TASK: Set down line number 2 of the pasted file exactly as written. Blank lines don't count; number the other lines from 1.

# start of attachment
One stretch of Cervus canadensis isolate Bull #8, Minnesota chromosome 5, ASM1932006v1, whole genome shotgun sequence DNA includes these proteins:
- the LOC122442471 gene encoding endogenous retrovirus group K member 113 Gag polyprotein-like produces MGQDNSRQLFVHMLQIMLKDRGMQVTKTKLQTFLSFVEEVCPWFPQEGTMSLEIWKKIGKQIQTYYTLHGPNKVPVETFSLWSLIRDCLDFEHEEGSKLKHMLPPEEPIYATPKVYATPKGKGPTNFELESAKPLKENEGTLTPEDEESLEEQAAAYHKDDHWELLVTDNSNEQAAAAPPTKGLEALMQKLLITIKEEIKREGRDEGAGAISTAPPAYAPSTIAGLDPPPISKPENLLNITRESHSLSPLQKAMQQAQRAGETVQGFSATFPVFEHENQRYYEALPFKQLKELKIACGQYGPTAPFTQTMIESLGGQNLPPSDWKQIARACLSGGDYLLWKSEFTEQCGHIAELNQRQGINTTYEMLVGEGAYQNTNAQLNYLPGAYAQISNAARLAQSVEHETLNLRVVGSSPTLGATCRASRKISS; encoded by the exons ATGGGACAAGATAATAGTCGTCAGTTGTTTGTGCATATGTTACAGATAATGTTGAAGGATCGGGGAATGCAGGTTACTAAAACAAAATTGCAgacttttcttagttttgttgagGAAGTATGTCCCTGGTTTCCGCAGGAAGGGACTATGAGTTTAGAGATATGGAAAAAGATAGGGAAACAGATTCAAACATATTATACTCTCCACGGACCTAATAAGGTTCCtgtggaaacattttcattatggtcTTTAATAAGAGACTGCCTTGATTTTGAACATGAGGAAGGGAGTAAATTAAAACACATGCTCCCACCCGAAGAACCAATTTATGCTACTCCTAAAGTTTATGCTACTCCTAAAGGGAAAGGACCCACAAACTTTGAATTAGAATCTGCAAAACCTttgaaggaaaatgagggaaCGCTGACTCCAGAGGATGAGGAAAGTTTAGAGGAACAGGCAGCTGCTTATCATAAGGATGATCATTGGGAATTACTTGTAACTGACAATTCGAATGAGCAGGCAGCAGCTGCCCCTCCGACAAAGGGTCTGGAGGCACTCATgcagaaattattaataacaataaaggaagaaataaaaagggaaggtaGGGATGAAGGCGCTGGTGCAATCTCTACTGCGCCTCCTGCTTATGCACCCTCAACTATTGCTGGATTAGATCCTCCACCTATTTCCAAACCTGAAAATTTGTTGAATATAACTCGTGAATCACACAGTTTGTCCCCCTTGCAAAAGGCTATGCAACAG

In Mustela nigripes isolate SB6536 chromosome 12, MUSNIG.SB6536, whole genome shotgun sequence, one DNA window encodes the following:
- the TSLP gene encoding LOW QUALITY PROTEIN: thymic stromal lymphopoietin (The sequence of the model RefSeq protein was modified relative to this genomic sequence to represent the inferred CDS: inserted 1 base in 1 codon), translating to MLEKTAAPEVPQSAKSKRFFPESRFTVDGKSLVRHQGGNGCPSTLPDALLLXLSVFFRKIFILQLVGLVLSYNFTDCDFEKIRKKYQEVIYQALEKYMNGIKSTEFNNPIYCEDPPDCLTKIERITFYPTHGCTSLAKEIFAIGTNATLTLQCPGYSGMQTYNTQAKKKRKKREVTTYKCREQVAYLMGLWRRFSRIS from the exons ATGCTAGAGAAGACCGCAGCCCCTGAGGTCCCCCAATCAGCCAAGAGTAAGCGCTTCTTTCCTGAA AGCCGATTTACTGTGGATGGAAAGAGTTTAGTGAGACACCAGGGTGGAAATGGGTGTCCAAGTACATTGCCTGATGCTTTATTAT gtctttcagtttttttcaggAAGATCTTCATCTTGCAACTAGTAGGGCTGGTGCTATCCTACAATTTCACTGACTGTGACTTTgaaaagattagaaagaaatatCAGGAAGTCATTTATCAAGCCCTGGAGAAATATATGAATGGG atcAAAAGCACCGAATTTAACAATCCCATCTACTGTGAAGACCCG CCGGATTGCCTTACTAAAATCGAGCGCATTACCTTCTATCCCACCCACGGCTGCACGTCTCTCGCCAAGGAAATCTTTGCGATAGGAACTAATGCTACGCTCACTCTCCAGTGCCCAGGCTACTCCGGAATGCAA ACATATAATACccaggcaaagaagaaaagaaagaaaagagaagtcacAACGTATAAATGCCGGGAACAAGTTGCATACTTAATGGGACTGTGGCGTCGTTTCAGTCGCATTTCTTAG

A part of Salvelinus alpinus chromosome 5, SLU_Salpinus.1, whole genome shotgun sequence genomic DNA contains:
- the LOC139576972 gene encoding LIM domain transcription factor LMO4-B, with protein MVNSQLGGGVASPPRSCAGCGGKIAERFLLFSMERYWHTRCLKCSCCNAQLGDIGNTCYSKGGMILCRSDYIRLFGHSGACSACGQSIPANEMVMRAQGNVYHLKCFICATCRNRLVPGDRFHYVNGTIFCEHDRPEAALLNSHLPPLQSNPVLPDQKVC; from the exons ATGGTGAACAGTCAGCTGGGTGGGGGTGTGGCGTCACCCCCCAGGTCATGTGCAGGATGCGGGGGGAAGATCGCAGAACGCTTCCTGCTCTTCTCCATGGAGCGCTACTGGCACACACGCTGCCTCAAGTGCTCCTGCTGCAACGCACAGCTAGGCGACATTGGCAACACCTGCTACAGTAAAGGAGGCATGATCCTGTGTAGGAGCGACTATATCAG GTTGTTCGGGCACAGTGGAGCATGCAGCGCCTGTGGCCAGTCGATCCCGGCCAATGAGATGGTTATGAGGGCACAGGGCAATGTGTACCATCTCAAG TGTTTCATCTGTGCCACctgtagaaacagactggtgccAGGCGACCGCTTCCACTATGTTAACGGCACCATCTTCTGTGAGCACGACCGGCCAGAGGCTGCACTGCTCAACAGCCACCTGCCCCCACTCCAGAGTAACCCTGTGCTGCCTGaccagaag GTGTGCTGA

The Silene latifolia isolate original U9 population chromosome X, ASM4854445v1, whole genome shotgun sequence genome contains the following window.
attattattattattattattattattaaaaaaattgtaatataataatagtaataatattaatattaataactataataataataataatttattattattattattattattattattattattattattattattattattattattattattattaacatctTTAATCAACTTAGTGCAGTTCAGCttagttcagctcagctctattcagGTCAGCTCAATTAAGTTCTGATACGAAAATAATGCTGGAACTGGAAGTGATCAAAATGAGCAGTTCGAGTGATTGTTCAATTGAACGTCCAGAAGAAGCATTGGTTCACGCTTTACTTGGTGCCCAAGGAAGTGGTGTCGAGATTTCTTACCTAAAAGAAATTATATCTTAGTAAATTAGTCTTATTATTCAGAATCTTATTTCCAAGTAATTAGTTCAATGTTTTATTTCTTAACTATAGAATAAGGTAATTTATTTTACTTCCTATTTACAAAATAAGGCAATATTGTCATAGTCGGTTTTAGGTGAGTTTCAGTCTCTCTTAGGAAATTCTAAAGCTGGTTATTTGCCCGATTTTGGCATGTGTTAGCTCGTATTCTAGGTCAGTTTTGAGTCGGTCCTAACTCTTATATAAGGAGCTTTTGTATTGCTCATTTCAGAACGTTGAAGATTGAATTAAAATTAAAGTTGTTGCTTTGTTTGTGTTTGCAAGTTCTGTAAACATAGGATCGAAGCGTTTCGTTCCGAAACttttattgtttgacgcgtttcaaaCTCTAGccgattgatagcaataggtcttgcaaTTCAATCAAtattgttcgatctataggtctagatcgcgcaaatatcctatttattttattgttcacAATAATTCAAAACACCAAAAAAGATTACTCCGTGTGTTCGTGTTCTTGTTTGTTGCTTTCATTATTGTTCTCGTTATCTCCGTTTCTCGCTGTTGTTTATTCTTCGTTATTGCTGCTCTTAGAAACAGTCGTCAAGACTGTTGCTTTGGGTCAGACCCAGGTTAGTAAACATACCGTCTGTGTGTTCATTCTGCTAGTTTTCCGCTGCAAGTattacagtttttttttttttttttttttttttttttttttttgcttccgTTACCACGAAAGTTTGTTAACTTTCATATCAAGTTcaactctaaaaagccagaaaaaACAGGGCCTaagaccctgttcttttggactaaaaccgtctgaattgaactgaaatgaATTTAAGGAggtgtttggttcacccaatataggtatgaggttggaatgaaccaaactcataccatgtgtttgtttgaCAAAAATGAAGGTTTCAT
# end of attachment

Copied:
- the LOC122442471 gene encoding endogenous retrovirus group K member 113 Gag polyprotein-like produces MGQDNSRQLFVHMLQIMLKDRGMQVTKTKLQTFLSFVEEVCPWFPQEGTMSLEIWKKIGKQIQTYYTLHGPNKVPVETFSLWSLIRDCLDFEHEEGSKLKHMLPPEEPIYATPKVYATPKGKGPTNFELESAKPLKENEGTLTPEDEESLEEQAAAYHKDDHWELLVTDNSNEQAAAAPPTKGLEALMQKLLITIKEEIKREGRDEGAGAISTAPPAYAPSTIAGLDPPPISKPENLLNITRESHSLSPLQKAMQQAQRAGETVQGFSATFPVFEHENQRYYEALPFKQLKELKIACGQYGPTAPFTQTMIESLGGQNLPPSDWKQIARACLSGGDYLLWKSEFTEQCGHIAELNQRQGINTTYEMLVGEGAYQNTNAQLNYLPGAYAQISNAARLAQSVEHETLNLRVVGSSPTLGATCRASRKISS; encoded by the exons ATGGGACAAGATAATAGTCGTCAGTTGTTTGTGCATATGTTACAGATAATGTTGAAGGATCGGGGAATGCAGGTTACTAAAACAAAATTGCAgacttttcttagttttgttgagGAAGTATGTCCCTGGTTTCCGCAGGAAGGGACTATGAGTTTAGAGATATGGAAAAAGATAGGGAAACAGATTCAAACATATTATACTCTCCACGGACCTAATAAGGTTCCtgtggaaacattttcattatggtcTTTAATAAGAGACTGCCTTGATTTTGAACATGAGGAAGGGAGTAAATTAAAACACATGCTCCCACCCGAAGAACCAATTTATGCTACTCCTAAAGTTTATGCTACTCCTAAAGGGAAAGGACCCACAAACTTTGAATTAGAATCTGCAAAACCTttgaaggaaaatgagggaaCGCTGACTCCAGAGGATGAGGAAAGTTTAGAGGAACAGGCAGCTGCTTATCATAAGGATGATCATTGGGAATTACTTGTAACTGACAATTCGAATGAGCAGGCAGCAGCTGCCCCTCCGACAAAGGGTCTGGAGGCACTCATgcagaaattattaataacaataaaggaagaaataaaaagggaaggtaGGGATGAAGGCGCTGGTGCAATCTCTACTGCGCCTCCTGCTTATGCACCCTCAACTATTGCTGGATTAGATCCTCCACCTATTTCCAAACCTGAAAATTTGTTGAATATAACTCGTGAATCACACAGTTTGTCCCCCTTGCAAAAGGCTATGCAACAG